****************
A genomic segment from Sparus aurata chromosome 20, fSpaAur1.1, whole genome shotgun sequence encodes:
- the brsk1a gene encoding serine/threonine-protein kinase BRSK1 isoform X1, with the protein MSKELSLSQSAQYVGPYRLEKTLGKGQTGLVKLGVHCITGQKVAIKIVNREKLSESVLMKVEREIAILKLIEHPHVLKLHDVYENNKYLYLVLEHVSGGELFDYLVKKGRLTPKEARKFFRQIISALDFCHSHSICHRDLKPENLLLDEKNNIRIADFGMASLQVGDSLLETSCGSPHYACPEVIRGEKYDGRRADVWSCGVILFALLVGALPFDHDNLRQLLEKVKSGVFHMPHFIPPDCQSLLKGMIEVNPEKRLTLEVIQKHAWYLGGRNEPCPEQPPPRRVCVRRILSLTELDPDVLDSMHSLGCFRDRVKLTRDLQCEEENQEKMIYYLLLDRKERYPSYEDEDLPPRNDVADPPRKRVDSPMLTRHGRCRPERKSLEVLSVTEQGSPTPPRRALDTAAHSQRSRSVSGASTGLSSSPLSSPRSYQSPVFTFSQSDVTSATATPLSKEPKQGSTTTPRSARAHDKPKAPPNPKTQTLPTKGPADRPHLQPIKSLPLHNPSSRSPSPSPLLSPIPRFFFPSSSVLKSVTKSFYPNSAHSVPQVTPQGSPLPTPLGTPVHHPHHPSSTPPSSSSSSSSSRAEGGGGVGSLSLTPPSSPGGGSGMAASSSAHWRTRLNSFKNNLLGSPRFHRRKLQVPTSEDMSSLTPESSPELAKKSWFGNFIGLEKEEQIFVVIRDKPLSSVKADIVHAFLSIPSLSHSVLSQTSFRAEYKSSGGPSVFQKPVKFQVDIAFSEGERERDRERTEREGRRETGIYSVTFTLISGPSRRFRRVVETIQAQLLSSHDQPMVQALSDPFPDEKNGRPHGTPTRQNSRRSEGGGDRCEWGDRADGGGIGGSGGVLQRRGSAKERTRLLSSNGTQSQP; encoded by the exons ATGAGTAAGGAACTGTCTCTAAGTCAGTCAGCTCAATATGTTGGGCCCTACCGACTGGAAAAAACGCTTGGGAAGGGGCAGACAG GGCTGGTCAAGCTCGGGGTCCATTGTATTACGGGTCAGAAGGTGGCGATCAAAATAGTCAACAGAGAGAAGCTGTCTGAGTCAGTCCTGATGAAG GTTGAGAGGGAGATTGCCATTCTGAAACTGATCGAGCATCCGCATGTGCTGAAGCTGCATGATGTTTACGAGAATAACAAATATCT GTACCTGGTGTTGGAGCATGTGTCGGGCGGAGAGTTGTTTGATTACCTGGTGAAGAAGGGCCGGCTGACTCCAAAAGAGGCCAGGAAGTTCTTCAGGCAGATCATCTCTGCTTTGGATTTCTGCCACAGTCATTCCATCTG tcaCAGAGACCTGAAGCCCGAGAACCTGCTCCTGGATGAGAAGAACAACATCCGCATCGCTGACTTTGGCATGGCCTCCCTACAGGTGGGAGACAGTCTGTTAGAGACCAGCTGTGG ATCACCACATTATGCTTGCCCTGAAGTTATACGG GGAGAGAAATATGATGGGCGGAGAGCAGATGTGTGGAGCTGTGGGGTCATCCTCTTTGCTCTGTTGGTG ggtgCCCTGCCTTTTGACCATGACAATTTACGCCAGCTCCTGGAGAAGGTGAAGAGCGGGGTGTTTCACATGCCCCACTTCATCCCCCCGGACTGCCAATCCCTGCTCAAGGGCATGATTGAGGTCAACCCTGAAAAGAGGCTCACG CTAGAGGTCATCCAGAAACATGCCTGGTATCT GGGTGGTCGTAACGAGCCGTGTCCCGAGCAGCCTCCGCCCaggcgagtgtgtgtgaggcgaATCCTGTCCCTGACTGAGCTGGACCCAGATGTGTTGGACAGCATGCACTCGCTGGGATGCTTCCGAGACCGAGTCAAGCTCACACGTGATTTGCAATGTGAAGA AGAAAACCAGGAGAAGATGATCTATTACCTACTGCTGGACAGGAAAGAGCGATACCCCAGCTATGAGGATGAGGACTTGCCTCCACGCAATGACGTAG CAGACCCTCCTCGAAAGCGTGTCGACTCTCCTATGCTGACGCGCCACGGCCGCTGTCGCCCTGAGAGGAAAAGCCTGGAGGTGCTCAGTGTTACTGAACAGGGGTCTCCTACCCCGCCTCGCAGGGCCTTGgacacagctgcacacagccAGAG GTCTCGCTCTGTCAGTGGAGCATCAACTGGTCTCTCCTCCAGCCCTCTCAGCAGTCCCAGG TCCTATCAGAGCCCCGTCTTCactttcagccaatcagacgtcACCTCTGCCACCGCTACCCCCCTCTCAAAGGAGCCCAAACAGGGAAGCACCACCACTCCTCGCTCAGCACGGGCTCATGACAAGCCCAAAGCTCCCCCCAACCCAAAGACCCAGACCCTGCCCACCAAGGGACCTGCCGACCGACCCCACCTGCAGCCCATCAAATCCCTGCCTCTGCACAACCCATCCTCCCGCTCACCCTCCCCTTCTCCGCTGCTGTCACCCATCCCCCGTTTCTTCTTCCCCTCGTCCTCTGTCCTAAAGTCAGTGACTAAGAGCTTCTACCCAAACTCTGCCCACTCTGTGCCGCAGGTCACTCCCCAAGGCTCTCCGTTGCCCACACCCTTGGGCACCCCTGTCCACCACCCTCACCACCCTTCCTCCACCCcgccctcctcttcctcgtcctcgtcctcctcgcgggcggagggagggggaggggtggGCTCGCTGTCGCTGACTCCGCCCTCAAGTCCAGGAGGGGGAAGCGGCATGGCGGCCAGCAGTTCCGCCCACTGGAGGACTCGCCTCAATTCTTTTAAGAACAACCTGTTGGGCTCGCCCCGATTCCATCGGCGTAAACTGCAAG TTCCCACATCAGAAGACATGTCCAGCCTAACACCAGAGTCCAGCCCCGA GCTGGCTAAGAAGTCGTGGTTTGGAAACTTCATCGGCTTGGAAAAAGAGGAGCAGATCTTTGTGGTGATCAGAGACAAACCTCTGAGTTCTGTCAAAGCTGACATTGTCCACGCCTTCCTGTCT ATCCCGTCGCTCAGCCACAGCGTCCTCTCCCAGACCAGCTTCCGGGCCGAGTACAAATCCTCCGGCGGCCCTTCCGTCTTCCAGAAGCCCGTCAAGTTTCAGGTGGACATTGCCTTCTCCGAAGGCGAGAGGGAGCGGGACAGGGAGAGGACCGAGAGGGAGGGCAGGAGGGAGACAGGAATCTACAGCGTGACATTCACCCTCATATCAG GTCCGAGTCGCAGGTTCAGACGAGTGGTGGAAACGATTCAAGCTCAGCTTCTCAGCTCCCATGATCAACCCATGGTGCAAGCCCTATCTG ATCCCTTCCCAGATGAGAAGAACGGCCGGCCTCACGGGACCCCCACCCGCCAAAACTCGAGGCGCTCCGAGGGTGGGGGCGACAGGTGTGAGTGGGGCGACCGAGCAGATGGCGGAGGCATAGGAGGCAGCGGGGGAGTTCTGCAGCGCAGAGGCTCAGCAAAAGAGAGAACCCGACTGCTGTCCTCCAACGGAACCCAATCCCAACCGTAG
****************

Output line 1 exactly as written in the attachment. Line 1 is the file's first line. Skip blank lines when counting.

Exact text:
A genomic segment from Sparus aurata chromosome 20, fSpaAur1.1, whole genome shotgun sequence encodes: